WebDental

Social network for dentists and dental professionals to share news and ideas.

It's almost Halloween.  As each October creeps up on Cindy Flanagan, DDS, MAGD, spokesperson for the Academy of General Dentistry(AGD), her mind always wanders to the amount of sweets both children and adults will be consuming during the last few months of the year.

 

"Too many sweets can cause a spooky mouth," says Dr. Flanagan. "People have the tendency to graze on the sugary treats lying around the house during the holidays, and this increases the likelihood of cavities."

 

Dr. Flanagan knows that candy consumption is almost unavoidable at this time of the year, so she's offering some advice as to which sweets are less damaging to your teeth than others.

 

The Good:

  1. Sugar-free lollipops and hard candies: These treats stimulate saliva, which prevents dry mouth. A dry mouth allows plaque to build up on teeth faster, leading to an increased risk of cavities.

 

  1. Sugar-free gum: Chewing gum can actually prevent cavities, not only because it helps to dislodge food particles from the teeth, but also because it increases saliva. Saliva works to neutralize the acids of the mouth and prevent tooth decay.

 

  1. Dark chocolate: Chocolates are loaded with sugar, but studies have shown that the antioxidants in dark chocolate can be good for the heart and may even lower blood pressure. Just be sure to eat it in moderation.

 

The Bad:

  1. Sugary snacks: Candy corn, cookies, and cake all contain a high amount of sugar, which can cause tooth decay.

 

  1. Chewy/sticky sweets: Gummy candies, taffy, and even dried fruit can be difficult for children and adults to resist, but they are a serious source of tooth decay, particularly when they get stuck in the crevices between teeth and make it nearly impossible for saliva to wash away.

 

  1. Sour candies: High acid levels in these treats can break down tooth enamel quickly. The good news: Saliva slowly helps to restore the natural balance of the acid in the mouth. Dr. Flanagan recommends that patients wait 30 minutes to brush their teeth after consuming acidic foods or drinks, otherwise they will be brushing acid onto more tooth surfaces, increasing the erosive action.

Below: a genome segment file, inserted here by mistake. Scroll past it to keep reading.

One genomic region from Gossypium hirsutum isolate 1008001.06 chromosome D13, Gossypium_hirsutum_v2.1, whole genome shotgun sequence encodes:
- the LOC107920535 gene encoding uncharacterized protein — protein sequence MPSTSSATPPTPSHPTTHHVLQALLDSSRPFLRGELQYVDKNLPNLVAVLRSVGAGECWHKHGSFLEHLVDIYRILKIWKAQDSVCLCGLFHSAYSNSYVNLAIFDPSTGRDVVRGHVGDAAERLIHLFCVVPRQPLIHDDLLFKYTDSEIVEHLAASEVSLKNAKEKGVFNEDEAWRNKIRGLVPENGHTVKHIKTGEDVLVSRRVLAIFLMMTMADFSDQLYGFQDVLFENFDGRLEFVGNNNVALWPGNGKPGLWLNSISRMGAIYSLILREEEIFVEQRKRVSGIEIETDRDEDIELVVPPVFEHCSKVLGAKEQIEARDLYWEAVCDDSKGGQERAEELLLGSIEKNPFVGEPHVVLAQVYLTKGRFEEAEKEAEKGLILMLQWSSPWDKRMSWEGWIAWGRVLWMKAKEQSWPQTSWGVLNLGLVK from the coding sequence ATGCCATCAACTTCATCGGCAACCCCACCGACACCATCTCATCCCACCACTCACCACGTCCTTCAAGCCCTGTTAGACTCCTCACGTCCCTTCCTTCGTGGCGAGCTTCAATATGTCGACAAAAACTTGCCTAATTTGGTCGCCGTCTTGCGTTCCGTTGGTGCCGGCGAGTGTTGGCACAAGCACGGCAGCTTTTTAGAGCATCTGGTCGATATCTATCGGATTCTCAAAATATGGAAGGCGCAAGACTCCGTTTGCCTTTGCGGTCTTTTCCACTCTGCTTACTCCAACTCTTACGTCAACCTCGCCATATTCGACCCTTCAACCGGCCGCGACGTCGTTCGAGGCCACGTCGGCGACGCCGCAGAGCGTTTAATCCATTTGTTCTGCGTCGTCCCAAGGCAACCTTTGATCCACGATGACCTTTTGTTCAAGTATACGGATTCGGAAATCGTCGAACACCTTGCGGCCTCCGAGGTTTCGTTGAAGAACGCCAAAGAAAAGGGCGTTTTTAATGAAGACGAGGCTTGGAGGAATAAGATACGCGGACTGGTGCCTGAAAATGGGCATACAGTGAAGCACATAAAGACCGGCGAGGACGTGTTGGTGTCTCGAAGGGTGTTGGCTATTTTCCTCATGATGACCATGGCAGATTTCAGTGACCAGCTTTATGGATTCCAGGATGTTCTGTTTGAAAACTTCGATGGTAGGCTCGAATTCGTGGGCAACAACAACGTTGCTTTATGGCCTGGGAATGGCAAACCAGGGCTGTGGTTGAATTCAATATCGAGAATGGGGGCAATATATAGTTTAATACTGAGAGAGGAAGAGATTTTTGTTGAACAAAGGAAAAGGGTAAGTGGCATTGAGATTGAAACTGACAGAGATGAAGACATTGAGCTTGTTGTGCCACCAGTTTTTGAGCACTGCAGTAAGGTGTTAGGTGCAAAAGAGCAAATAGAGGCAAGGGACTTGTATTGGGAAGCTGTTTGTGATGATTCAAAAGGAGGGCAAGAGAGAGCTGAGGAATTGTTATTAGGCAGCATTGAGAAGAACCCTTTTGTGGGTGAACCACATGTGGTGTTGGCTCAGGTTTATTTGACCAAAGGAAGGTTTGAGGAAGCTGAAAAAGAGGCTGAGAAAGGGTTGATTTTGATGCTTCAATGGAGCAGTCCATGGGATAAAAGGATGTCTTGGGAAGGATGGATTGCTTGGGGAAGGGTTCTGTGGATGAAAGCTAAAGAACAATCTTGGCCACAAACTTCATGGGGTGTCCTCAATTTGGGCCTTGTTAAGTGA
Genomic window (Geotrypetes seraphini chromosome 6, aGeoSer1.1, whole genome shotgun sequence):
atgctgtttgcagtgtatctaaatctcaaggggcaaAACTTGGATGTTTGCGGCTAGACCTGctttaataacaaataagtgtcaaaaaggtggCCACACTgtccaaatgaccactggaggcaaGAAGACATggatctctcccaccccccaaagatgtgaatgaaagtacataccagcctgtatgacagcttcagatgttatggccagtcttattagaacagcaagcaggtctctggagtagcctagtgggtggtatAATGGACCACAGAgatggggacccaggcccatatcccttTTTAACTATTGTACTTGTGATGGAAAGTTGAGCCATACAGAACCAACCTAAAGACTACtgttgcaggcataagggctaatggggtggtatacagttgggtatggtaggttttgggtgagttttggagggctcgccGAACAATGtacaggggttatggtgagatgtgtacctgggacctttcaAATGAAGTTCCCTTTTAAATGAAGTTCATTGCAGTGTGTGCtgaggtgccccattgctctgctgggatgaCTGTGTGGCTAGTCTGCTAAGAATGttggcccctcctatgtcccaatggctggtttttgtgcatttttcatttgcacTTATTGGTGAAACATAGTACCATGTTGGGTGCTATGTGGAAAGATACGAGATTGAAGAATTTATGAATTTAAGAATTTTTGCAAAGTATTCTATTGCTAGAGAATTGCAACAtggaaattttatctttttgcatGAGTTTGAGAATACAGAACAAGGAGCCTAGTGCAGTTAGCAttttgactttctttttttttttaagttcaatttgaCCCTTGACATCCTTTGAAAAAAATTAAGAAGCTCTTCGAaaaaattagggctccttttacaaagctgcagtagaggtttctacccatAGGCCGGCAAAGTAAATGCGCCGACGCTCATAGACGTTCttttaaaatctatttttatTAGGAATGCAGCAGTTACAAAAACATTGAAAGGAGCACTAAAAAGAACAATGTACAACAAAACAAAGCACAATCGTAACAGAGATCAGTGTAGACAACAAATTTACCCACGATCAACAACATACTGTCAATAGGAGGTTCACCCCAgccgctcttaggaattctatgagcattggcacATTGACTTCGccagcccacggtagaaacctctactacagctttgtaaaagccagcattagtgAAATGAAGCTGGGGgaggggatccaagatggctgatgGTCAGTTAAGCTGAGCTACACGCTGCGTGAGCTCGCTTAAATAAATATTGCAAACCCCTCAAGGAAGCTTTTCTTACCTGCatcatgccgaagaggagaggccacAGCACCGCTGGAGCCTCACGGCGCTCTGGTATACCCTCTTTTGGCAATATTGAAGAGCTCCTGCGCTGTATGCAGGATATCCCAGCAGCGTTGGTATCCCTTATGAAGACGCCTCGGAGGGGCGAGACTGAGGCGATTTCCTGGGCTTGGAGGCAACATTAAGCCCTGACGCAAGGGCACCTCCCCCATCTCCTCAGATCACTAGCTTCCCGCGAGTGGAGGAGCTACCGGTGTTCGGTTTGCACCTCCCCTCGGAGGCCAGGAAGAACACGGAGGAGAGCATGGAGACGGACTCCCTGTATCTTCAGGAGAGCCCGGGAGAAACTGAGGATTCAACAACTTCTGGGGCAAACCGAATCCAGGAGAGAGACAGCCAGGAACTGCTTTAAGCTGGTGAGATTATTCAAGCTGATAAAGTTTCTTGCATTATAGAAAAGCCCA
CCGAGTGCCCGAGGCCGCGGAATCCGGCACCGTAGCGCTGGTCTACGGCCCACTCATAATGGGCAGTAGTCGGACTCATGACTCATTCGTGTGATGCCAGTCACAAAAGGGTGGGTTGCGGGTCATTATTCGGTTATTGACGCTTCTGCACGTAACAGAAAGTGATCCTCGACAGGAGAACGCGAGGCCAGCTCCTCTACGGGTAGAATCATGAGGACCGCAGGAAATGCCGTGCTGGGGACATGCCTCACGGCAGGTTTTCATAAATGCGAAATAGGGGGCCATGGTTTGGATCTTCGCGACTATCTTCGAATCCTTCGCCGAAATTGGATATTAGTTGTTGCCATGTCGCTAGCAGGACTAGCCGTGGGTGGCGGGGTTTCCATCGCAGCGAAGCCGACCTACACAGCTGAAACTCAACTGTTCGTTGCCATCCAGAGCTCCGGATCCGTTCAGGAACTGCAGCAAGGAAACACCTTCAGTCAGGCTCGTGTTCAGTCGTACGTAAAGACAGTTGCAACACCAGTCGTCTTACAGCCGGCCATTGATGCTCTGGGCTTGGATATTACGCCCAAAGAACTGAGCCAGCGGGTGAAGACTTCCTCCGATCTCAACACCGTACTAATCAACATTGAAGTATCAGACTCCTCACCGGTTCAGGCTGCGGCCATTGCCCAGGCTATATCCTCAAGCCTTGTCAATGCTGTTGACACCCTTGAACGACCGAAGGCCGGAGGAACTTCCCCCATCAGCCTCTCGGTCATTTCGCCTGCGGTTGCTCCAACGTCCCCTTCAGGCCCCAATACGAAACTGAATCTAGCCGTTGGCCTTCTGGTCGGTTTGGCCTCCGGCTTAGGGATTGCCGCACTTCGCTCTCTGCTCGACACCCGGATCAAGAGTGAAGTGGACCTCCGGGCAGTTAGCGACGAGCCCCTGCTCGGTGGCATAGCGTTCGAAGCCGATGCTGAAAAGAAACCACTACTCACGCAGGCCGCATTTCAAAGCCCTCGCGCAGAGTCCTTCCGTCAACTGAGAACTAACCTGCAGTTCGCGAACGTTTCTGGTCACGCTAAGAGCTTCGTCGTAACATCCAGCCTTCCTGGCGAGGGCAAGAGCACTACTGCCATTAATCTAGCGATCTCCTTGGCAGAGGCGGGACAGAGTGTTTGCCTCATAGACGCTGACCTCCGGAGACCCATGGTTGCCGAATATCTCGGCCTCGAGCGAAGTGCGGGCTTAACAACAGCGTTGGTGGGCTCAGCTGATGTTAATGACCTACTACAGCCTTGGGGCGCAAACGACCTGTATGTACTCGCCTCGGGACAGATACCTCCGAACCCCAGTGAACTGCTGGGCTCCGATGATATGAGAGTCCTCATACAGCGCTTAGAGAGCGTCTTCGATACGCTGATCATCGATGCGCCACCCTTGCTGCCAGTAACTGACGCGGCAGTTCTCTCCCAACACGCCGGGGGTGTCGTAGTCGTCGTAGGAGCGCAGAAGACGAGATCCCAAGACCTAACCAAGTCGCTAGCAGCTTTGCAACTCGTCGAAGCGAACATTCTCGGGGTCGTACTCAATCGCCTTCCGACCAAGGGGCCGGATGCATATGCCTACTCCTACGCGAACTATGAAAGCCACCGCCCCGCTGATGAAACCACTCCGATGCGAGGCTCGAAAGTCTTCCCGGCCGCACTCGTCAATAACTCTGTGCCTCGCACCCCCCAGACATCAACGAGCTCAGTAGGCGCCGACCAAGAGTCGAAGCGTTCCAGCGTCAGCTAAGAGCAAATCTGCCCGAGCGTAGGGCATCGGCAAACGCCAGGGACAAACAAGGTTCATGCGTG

So this Halloween season, try not to overdo the sweets. And, that goes for the little ones, too. "Parents, remember: A proper oral hygiene routine for your little ghosts or goblins is essential to maintaining good oral health all year-round," says Dr. Flanagan.
 

Views: 1095

Tags: bad, candy, cavities, good, halloween, sweets

Comment

You need to be a member of WebDental to add comments!

Join WebDental

Comment by Dr Rajnish Anand on November 9, 2011 at 9:45am

Suger free sweets are a craze in India too nowadays that the new generation is very aware of healthy lifestyle. 

Comment by Jon Baucom on October 29, 2011 at 7:05pm

Great timing for this post. I am packing my candy basket with sugar-free gum for sure. I don't want to be responsible for other kids getting cavities.

Dental Practice News

WebDental Facebook Fan Page

Latest Activity

Profile IconDewi Kristiana and Tahir AMZ joined WebDental
22 hours ago
Dr. Steffany Mohan commented on Marielaina Perrone DDS's blog post Myths About Obstructive Sleep Apnea
"Sleep apnea affects a surprisingly large number of people, and being affected usually comes on in middle age, however this is not a hard and fast rule.Increasing the oxygen to the lungs and creating a slight pressure in the mouth has also had…"
yesterday
Umesh Chauhan left a comment for Nitin Oswal
"Be Happy"
Friday
David Harris updated their profile
Thursday
Nitin Oswal is now a member of WebDental
Thursday
Umesh Chauhan left a comment for Thomas Karagiannis
"Be Happy"
Apr 16
Profile IconThomas Karagiannis and David Harris joined WebDental
Apr 15
Dr. Steffany Mohan commented on Marielaina Perrone DDS's blog post The Straight Talk About Orthodontics
"Crooked teeth are harder to keep clean, causing you increased risk of gum and heart disease. They also impede proper chewing of food, resulting in inadequate digestion and absorption of nutrients into the body. If left uncorrected, it can lead…"
Apr 14

© 2014   Created by WebDental.

Badges  |  Report an Issue  |  Terms of Service